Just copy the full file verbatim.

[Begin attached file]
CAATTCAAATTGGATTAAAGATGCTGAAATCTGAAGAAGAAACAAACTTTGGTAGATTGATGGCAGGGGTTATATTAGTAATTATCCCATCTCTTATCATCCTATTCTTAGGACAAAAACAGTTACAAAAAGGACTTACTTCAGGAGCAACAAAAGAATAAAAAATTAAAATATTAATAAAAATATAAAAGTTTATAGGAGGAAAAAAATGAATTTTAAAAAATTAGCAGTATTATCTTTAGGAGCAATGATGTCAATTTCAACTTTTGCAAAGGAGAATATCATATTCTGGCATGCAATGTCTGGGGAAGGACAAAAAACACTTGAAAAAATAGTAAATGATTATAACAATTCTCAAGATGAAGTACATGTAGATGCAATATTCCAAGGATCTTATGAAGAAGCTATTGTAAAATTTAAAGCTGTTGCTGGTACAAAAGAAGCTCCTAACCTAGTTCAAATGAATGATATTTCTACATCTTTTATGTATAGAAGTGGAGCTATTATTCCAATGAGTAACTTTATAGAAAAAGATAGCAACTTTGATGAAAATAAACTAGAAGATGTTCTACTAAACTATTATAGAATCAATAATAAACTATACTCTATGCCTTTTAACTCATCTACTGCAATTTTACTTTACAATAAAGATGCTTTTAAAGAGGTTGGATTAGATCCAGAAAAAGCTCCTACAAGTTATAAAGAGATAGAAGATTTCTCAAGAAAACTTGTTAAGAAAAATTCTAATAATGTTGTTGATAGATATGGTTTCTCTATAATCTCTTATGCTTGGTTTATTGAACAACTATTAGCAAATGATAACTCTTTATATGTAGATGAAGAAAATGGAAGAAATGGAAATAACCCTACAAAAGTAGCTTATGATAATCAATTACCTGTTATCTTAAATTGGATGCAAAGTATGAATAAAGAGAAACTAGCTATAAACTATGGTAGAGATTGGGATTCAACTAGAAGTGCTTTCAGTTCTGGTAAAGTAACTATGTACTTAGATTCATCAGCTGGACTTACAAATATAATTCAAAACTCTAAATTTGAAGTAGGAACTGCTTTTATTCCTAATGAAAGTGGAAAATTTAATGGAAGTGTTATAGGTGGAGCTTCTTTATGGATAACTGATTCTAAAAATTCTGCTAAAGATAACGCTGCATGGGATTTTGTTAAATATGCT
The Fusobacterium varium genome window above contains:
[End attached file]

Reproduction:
CAATTCAAATTGGATTAAAGATGCTGAAATCTGAAGAAGAAACAAACTTTGGTAGATTGATGGCAGGGGTTATATTAGTAATTATCCCATCTCTTATCATCCTATTCTTAGGACAAAAACAGTTACAAAAAGGACTTACTTCAGGAGCAACAAAAGAATAAAAAATTAAAATATTAATAAAAATATAAAAGTTTATAGGAGGAAAAAAATGAATTTTAAAAAATTAGCAGTATTATCTTTAGGAGCAATGATGTCAATTTCAACTTTTGCAAAGGAGAATATCATATTCTGGCATGCAATGTCTGGGGAAGGACAAAAAACACTTGAAAAAATAGTAAATGATTATAACAATTCTCAAGATGAAGTACATGTAGATGCAATATTCCAAGGATCTTATGAAGAAGCTATTGTAAAATTTAAAGCTGTTGCTGGTACAAAAGAAGCTCCTAACCTAGTTCAAATGAATGATATTTCTACATCTTTTATGTATAGAAGTGGAGCTATTATTCCAATGAGTAACTTTATAGAAAAAGATAGCAACTTTGATGAAAATAAACTAGAAGATGTTCTACTAAACTATTATAGAATCAATAATAAACTATACTCTATGCCTTTTAACTCATCTACTGCAATTTTACTTTACAATAAAGATGCTTTTAAAGAGGTTGGATTAGATCCAGAAAAAGCTCCTACAAGTTATAAAGAGATAGAAGATTTCTCAAGAAAACTTGTTAAGAAAAATTCTAATAATGTTGTTGATAGATATGGTTTCTCTATAATCTCTTATGCTTGGTTTATTGAACAACTATTAGCAAATGATAACTCTTTATATGTAGATGAAGAAAATGGAAGAAATGGAAATAACCCTACAAAAGTAGCTTATGATAATCAATTACCTGTTATCTTAAATTGGATGCAAAGTATGAATAAAGAGAAACTAGCTATAAACTATGGTAGAGATTGGGATTCAACTAGAAGTGCTTTCAGTTCTGGTAAAGTAACTATGTACTTAGATTCATCAGCTGGACTTACAAATATAATTCAAAACTCTAAATTTGAAGTAGGAACTGCTTTTATTCCTAATGAAAGTGGAAAATTTAATGGAAGTGTTATAGGTGGAGCTTCTTTATGGATAACTGATTCTAAAAATTCTGCTAAAGATAACGCTGCATGGGATTTTGTTAAATATGCT
The Fusobacterium varium genome window above contains: